Philip Berger put together an enjoyable piece on el station design (March 29). Alas, even more blunders are planned.

The State Street mall renovation now under construction includes trumped-up 1920s-style entrance kiosks to sit atop the subway’s original moderne-style mezzanines. At the Roosevelt Road station, a similar kiosk (determined without benefit of any public comment as far as I can determine) will be placed atop the remodeled station there. The remodeling of that mezzanine will obliterate the late deco design that graced the subway when it opened in 1943. The city is looking forward to using leftover circulator money for several more such remuddlings.

Chicago was justifiably proud of the simple, modern design of its downtown subway on opening day. It was one of the last projects of the New Deal Public Works Administration, and a fine example of the style sometimes called WPA moderne. Train platforms were brightly lit by that new innovation, fluorescent light. Mezzanines featured clean, simple Vitrolite and ceramic surfaces, with the streamlined lines and curves of modern transportation facilities. Each station had a carefully planned color scheme, and signage was an integral part of the design, using the modern futura typeface incised into the tile.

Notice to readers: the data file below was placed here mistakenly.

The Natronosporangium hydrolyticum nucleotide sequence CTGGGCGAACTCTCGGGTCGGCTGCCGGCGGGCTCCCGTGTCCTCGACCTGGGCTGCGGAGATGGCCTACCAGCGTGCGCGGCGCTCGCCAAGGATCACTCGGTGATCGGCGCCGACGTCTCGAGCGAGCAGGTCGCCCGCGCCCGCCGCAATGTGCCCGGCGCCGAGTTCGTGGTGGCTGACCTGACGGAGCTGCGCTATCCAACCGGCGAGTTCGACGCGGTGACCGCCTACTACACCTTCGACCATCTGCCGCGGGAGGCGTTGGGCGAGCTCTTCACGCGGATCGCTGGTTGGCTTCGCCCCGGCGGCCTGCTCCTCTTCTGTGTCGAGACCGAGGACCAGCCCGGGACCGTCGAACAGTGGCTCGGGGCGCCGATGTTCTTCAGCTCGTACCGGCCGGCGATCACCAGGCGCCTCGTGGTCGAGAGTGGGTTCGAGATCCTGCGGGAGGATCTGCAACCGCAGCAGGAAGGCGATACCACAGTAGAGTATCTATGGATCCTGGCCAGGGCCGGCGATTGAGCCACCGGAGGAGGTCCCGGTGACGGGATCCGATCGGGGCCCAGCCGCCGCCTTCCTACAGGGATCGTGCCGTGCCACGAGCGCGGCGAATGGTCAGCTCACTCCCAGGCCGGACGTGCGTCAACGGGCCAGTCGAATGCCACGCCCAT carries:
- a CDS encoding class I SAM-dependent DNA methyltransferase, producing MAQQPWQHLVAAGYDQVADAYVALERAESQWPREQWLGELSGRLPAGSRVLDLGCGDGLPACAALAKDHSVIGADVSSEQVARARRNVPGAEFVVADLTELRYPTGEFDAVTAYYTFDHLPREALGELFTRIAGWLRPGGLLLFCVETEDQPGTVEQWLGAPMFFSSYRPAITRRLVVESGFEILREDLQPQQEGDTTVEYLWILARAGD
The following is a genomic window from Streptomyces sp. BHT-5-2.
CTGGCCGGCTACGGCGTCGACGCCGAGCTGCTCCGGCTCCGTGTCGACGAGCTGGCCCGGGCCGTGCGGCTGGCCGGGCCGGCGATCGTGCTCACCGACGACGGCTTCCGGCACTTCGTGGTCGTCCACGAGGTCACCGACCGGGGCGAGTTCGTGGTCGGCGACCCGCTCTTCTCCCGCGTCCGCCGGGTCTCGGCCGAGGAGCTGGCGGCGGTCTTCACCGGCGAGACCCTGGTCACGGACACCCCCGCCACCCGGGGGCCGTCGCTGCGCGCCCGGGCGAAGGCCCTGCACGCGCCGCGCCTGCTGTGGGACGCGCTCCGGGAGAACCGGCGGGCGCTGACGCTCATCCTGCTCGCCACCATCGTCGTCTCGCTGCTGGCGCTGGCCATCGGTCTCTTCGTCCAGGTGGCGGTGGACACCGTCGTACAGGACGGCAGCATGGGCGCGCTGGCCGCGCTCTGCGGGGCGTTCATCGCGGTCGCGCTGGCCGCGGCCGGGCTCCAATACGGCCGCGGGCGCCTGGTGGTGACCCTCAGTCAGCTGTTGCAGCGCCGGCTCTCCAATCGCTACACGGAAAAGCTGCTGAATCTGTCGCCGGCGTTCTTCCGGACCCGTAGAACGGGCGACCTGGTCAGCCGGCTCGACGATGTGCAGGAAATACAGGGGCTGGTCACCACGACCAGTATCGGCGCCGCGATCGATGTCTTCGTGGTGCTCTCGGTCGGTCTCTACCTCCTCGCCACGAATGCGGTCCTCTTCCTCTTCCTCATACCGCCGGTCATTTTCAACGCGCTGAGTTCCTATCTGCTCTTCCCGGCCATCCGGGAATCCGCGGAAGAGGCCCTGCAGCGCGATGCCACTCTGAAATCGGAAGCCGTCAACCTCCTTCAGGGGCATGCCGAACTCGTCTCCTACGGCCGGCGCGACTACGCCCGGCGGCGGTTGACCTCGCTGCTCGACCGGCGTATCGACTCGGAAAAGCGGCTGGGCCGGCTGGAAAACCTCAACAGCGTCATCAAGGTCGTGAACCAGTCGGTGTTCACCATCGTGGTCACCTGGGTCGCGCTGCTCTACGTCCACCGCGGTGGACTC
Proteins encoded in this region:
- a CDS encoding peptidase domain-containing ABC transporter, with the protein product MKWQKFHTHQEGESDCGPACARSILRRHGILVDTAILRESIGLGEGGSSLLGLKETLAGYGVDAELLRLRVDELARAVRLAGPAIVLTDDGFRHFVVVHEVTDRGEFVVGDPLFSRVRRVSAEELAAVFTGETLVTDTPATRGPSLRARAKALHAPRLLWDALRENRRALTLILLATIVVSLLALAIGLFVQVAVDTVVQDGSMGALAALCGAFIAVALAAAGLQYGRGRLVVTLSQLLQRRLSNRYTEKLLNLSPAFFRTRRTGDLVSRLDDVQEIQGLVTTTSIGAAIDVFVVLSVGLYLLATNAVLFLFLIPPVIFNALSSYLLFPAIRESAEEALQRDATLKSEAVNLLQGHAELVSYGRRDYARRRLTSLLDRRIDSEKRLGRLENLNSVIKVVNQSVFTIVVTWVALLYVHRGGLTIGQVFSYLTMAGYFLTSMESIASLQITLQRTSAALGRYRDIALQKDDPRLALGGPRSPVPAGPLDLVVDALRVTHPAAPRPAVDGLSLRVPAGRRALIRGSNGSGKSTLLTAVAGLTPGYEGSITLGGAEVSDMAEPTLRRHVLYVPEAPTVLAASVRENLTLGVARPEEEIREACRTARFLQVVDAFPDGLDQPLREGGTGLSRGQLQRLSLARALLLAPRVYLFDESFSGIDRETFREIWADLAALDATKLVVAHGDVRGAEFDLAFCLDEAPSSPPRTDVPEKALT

Alas, the city and CTA seem to have learned nothing from their reconstruction of the Quincy/Wells station, so far gone that it had to be virtually re-created. With the architectural style of the subway still too young to be revered, remodelers are bent on obliterating it–just as the CTA and its predecessors had done at Quincy/Wells when Victorian ornament was out of fashion or needed care. Apparently there are no big federal grants for maintenance or restoration, only for pasting granite and brushed stainless steel over everything.

Unless someone can be persuaded that the original mezzanines are handsome exemplars of their era and worth preserving, I suppose we’ll have to wait and then spend millions of dollars in 2018 to re-create a moderne-era subway station. In the meantime, Chicagoans can always fly off to Miami Beach or LA to see art deco. Too bad they won’t see any while taking the subway to O’Hare.

Dennis McClendon

S. Plymouth